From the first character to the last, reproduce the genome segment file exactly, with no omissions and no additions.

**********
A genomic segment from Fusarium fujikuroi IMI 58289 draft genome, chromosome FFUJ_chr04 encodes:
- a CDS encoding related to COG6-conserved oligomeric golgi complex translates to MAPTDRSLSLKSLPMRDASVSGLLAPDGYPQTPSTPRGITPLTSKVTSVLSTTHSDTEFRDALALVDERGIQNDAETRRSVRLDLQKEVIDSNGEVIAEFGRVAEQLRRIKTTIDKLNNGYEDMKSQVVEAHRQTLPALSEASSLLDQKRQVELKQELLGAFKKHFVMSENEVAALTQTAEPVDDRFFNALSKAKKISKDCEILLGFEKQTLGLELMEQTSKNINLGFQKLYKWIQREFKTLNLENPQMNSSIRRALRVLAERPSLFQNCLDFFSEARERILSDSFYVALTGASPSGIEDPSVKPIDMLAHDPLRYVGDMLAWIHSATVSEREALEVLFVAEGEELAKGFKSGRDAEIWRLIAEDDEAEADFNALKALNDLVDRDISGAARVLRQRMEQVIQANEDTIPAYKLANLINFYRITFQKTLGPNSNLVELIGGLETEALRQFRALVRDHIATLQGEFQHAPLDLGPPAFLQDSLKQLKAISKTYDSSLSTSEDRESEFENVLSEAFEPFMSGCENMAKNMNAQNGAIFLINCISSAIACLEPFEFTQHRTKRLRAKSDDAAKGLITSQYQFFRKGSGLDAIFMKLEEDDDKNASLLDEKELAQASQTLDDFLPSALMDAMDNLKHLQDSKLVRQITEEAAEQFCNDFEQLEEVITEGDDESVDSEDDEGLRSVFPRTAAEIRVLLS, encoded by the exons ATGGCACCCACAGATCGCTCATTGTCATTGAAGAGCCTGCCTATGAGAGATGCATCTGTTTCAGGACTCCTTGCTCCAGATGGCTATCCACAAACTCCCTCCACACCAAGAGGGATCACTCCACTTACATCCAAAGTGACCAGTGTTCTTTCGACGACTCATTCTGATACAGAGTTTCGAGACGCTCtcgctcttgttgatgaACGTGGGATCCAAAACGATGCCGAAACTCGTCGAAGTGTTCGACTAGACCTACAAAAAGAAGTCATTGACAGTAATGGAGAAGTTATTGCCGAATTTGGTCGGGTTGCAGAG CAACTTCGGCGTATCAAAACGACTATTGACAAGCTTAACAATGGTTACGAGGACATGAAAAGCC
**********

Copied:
A genomic segment from Fusarium fujikuroi IMI 58289 draft genome, chromosome FFUJ_chr04 encodes:
- a CDS encoding related to COG6-conserved oligomeric golgi complex translates to MAPTDRSLSLKSLPMRDASVSGLLAPDGYPQTPSTPRGITPLTSKVTSVLSTTHSDTEFRDALALVDERGIQNDAETRRSVRLDLQKEVIDSNGEVIAEFGRVAEQLRRIKTTIDKLNNGYEDMKSQVVEAHRQTLPALSEASSLLDQKRQVELKQELLGAFKKHFVMSENEVAALTQTAEPVDDRFFNALSKAKKISKDCEILLGFEKQTLGLELMEQTSKNINLGFQKLYKWIQREFKTLNLENPQMNSSIRRALRVLAERPSLFQNCLDFFSEARERILSDSFYVALTGASPSGIEDPSVKPIDMLAHDPLRYVGDMLAWIHSATVSEREALEVLFVAEGEELAKGFKSGRDAEIWRLIAEDDEAEADFNALKALNDLVDRDISGAARVLRQRMEQVIQANEDTIPAYKLANLINFYRITFQKTLGPNSNLVELIGGLETEALRQFRALVRDHIATLQGEFQHAPLDLGPPAFLQDSLKQLKAISKTYDSSLSTSEDRESEFENVLSEAFEPFMSGCENMAKNMNAQNGAIFLINCISSAIACLEPFEFTQHRTKRLRAKSDDAAKGLITSQYQFFRKGSGLDAIFMKLEEDDDKNASLLDEKELAQASQTLDDFLPSALMDAMDNLKHLQDSKLVRQITEEAAEQFCNDFEQLEEVITEGDDESVDSEDDEGLRSVFPRTAAEIRVLLS, encoded by the exons ATGGCACCCACAGATCGCTCATTGTCATTGAAGAGCCTGCCTATGAGAGATGCATCTGTTTCAGGACTCCTTGCTCCAGATGGCTATCCACAAACTCCCTCCACACCAAGAGGGATCACTCCACTTACATCCAAAGTGACCAGTGTTCTTTCGACGACTCATTCTGATACAGAGTTTCGAGACGCTCtcgctcttgttgatgaACGTGGGATCCAAAACGATGCCGAAACTCGTCGAAGTGTTCGACTAGACCTACAAAAAGAAGTCATTGACAGTAATGGAGAAGTTATTGCCGAATTTGGTCGGGTTGCAGAG CAACTTCGGCGTATCAAAACGACTATTGACAAGCTTAACAATGGTTACGAGGACATGAAAAGCC